Conveniently located a three-hour drive from the Bay Area, between Sierra ski resorts and the California gold country, Calaveras Big Trees is understandably a popular park.
The park has two groves, of which the most popular by far is the North Grove, located just inside the park entrance. The larger and more remote South Grove requires a fairly long drive into the park. Both groves are at a relatively low elevation and have a low concentration of sequoias among a dense understory, mostly of dogwood. But the groves are of decent size and have some impressive trees.
Outside the sequoia groves, the park’s other trails — the Lava Bluffs Trail, the North Grove Overlook Trail, and the many dirt roads — are pretty dull.
The drive up to Calaveras Big Trees is exceptionally easy; the road is mostly straight all the way up, except for some twists and turns in the foothills. On the way it’s worth a short detour to drive through the town of Angels Camp. A few minutes further up, the road passes the very attractive (but also touristy and overcrowded) gold rush town of Murphys.
Calaveras Big Trees has a long association with Murphys; the sequoias were discovered during the height of the gold rush, by a hunter who was tracking a grizzly bear to feed Murphys water company workers (apparently construction workers in the 1850s ate bear meat). A year later the first tree that he found, which at the time was the largest known tree in the world, was cut down and turned into a traveling exhibition by an owner of the same water company. Meanwhile, the park was developed as a tourist attraction by an entrepreneur from Murphys.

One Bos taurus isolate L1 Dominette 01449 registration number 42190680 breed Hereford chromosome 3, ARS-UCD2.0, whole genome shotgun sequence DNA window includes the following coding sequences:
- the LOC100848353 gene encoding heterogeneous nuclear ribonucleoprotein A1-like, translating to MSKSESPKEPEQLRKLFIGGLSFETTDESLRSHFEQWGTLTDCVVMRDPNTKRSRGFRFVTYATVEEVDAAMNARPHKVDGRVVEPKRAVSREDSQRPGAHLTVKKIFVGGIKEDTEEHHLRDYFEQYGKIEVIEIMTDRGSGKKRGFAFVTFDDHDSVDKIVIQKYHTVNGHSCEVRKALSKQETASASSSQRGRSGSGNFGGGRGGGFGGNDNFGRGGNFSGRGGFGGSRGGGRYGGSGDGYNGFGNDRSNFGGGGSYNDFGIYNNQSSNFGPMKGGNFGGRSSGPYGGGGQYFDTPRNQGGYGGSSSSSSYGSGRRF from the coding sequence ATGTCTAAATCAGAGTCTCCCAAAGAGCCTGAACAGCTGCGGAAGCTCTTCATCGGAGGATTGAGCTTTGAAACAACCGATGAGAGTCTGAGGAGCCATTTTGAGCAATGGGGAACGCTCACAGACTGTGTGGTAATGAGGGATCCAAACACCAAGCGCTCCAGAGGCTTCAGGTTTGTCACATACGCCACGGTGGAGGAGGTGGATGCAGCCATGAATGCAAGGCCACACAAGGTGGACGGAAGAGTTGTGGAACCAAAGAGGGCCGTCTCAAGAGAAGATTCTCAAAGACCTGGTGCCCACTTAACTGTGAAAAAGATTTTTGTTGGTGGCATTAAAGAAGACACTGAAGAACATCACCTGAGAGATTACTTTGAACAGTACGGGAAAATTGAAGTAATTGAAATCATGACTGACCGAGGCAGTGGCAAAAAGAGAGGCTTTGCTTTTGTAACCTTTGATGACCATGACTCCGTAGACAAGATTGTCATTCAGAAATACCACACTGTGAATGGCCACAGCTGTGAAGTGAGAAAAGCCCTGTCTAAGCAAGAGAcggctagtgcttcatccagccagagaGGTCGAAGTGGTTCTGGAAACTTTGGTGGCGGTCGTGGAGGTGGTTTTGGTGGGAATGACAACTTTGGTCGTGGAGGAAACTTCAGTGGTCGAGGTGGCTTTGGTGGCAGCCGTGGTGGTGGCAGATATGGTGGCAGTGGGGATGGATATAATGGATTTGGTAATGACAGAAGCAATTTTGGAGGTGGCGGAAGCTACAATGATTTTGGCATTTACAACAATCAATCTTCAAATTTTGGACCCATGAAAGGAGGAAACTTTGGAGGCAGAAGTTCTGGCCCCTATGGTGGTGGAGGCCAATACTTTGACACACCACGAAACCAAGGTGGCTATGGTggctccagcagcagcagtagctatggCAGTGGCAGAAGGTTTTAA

Just past Murphys, the oak-dotted foothills gives way to pine forest and the road, climbing a surprisingly gentle incline, passes through the mountain resort town of Arnold before reaching Calaveras Big Trees.
The park has two campgrounds. The main campground is built around an alpine meadow just outside the North Grove. Since it’s right off Highway 4 it gets some traffic noise. The Oak Hollow campground is perhaps less scenic but is wonderfully peaceful and woodsy. There are also some walk-in primitive campsites on the ridge between the two campgrounds.
The Calaveras groves were the first to become widely known mainly because they’re just a few miles outside of the active mining town of Murphys. The sequoias were found by a hunter hired to provide food for water company workers in Murphys. The traveling exhibitions and the grove’s Mammoth Trees Hotel were started by well-to-do people from Murphys.
** North Calaveras Grove (1.6 miles, 70 feet)
This popular nature walk just off Route 4 is the park’s main attraction. It passes a series of large sequoias, mostly near the beginning of the loop, growing among a dense understory. Open all year.
** South Calaveras Grove (5.4 miles, 610 feet)
The quiet South Grove is much more remote than the North Grove and also requires more hiking. The sequoias are widely-scattered among a dense understory. It’s not quite as impressive as the North Grove but it gets fewer visitors and doesn’t seem as touristy. Closed in winter.
© 2012, 2018 David Baselt